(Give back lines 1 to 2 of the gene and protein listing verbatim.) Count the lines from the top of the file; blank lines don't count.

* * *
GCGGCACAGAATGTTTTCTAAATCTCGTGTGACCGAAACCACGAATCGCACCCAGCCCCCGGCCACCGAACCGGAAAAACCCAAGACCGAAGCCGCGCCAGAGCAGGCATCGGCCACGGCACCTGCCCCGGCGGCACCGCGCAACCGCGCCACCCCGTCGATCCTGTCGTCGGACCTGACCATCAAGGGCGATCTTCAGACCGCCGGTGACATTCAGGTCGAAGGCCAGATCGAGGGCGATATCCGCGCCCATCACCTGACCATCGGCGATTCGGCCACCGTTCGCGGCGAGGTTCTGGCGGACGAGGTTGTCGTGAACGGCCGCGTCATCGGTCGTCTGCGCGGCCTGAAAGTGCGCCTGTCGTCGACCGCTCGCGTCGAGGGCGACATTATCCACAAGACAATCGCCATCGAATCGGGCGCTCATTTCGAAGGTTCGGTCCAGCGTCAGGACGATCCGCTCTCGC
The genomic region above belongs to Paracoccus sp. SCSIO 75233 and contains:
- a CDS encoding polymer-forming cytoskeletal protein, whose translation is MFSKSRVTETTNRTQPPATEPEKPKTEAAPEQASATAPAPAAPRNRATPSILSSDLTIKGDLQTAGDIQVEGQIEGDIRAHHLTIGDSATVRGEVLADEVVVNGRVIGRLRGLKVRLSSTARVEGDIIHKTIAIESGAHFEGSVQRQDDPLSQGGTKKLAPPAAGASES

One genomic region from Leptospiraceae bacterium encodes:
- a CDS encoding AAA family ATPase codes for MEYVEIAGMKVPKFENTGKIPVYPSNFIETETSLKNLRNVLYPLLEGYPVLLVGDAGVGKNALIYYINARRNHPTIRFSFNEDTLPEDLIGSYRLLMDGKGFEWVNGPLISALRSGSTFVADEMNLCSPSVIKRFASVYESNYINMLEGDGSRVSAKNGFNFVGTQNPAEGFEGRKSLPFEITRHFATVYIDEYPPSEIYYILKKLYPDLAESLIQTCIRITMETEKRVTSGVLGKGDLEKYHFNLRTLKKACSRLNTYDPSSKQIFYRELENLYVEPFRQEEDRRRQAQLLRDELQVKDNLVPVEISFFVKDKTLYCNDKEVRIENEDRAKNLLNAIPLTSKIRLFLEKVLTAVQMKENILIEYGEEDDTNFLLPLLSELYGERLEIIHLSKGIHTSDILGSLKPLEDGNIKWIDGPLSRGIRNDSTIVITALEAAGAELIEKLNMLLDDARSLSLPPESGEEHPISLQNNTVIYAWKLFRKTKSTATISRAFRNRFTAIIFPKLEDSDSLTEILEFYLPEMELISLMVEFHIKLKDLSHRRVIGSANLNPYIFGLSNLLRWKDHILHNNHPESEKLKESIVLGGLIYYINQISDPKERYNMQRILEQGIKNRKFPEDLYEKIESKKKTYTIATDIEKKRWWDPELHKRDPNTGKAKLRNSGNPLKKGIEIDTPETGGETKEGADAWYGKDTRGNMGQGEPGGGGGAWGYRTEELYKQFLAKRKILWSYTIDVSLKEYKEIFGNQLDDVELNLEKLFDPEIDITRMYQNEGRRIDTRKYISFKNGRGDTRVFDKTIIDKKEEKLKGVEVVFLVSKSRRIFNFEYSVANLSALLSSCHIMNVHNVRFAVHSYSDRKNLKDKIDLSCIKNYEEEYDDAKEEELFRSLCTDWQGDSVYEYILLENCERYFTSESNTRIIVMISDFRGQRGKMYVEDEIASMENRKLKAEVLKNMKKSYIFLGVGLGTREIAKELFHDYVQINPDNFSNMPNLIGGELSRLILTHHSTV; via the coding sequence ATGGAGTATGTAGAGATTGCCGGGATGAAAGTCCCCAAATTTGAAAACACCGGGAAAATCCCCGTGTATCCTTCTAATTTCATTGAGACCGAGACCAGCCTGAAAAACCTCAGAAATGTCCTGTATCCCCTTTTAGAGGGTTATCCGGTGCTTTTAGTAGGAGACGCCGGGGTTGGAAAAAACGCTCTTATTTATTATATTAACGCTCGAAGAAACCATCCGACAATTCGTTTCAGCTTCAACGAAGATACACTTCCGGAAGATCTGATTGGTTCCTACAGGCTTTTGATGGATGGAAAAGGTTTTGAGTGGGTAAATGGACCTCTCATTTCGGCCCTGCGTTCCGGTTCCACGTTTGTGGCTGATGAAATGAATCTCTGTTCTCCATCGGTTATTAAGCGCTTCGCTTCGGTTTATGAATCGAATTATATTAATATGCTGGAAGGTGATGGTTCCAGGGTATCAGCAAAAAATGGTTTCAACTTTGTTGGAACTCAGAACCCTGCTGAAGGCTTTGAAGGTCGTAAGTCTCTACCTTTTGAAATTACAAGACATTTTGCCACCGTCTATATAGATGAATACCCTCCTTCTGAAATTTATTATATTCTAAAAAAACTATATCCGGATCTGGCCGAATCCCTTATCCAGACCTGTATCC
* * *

GCGGCACAGAATGTTTTCTAAATCTCGTGTGACCGAAACCACGAATCGCACCCAGCCCCCGGCCACCGAACCGGAAAAACCCAAGACCGAAGCCGCGCCAGAGCAGGCATCGGCCACGGCACCTGCCCCGGCGGCACCGCGCAACCGCGCCACCCCGTCGATCCTGTCGTCGGACCTGACCATCAAGGGCGATCTTCAGACCGCCGGTGACATTCAGGTCGAAGGCCAGATCGAGGGCGATATCCGCGCCCATCACCTGACCATCGGCGATTCGGCCACCGTTCGCGGCGAGGTTCTGGCGGACGAGGTTGTCGTGAACGGCCGCGTCATCGGTCGTCTGCGCGGCCTGAAAGTGCGCCTGTCGTCGACCGCTCGCGTCGAGGGCGACATTATCCACAAGACAATCGCCATCGAATCGGGCGCTCATTTCGAAGGTTCGGTCCAGCGTCAGGACGATCCGCTCTCGC
The genomic region above belongs to Paracoccus sp. SCSIO 75233 and contains: